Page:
From his small allergy clinic in the northwest corner of the old University Hospitals for more than 20 years, he took care of patients with asthma and hay fever day in and day out. He created and established the first and only Allergy Division in the state and it resonated throughout the US. His national recognition and leadership resounded. He joined the national Academy of Allergy in 1950, rose in its ranks to become its president in 1966. Now, most past presidents of societies do not generally continue to contribute to their societies, but with Paul, it was just the contrary. He received the highest accolade of the Academy in 1974 as a Distinguished Service Awardee. He continued to work on the Professional Standards Committee and the Liaison Committee with the Allergy Foundation, and for 20 years after his presidency.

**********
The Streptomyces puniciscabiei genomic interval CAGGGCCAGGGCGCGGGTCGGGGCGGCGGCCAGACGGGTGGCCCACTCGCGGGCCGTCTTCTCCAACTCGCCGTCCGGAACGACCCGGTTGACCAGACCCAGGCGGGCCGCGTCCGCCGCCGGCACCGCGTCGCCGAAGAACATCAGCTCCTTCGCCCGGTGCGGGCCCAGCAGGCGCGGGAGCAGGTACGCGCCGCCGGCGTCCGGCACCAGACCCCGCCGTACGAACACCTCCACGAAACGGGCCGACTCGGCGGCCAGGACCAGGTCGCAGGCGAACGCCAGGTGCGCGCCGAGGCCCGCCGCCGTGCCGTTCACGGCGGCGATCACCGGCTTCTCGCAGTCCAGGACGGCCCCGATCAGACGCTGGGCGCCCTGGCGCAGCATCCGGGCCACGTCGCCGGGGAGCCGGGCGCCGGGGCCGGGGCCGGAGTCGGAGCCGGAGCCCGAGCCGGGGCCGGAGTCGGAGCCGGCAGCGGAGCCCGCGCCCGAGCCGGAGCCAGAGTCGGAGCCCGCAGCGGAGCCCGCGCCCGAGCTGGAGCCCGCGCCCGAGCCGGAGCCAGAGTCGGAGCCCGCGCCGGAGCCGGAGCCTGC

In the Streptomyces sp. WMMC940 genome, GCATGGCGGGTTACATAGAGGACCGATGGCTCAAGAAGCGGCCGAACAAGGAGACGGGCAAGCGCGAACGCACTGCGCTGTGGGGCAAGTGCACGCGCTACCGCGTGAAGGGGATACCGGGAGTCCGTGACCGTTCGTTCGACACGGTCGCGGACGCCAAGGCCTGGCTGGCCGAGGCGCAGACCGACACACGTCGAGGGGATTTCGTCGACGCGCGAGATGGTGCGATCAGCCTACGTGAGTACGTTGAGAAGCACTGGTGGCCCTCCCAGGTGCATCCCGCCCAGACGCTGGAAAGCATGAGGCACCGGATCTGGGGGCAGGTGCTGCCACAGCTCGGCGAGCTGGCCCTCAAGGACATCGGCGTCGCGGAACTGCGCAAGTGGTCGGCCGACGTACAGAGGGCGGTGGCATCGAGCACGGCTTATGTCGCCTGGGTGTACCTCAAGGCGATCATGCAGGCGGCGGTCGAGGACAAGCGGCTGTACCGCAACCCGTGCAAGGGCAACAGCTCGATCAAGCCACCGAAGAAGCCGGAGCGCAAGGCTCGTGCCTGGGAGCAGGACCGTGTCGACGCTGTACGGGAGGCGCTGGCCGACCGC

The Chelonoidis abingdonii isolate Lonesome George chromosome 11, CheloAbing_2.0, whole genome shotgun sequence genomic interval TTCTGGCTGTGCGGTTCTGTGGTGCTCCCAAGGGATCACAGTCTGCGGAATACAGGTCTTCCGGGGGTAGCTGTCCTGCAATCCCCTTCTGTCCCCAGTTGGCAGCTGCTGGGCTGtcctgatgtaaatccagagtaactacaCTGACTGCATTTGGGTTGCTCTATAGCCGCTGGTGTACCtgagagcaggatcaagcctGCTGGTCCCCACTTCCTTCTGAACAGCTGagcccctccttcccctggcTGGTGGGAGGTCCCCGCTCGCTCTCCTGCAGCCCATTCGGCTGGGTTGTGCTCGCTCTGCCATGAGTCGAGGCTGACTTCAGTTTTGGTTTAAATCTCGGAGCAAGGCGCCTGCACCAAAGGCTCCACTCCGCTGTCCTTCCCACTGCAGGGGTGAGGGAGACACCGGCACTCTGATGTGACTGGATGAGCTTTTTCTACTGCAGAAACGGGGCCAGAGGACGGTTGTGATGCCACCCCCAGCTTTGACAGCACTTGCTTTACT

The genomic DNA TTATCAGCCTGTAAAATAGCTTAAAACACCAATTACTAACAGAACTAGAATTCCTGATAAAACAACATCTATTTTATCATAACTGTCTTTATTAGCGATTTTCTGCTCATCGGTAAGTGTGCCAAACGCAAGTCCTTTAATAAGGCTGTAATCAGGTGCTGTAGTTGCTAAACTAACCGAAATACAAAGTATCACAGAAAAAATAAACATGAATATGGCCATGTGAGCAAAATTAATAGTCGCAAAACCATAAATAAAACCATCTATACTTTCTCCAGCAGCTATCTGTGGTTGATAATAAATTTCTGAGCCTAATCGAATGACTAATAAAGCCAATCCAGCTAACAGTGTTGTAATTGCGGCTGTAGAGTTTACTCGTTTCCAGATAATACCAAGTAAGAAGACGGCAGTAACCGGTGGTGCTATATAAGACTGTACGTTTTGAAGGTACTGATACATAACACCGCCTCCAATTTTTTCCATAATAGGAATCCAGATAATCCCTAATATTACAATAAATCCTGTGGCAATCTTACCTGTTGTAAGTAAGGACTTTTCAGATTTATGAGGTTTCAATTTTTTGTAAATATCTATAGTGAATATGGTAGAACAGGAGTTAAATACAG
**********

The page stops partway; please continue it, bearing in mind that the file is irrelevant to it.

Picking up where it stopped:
He served and established the Subspecialty Board of Allergy of the American Board of Internal Medicine and was its national chairman. His certificate was the first to be issued by the new board.
In the AMA, he served as secretary of the AMA Section Council on Allergy and was its chairman. At the National Institutes of Health, he served on the Allergy and Immunology Research Committee of the NIH and was its chairman. In the Food and Drug Administration, he served on the panel on Review of Allergenic Extracts and was its chairman.
How and why did he gain the trust of such a variety of constituencies in the discipline of allergy? I believe it is because of 3 reasons.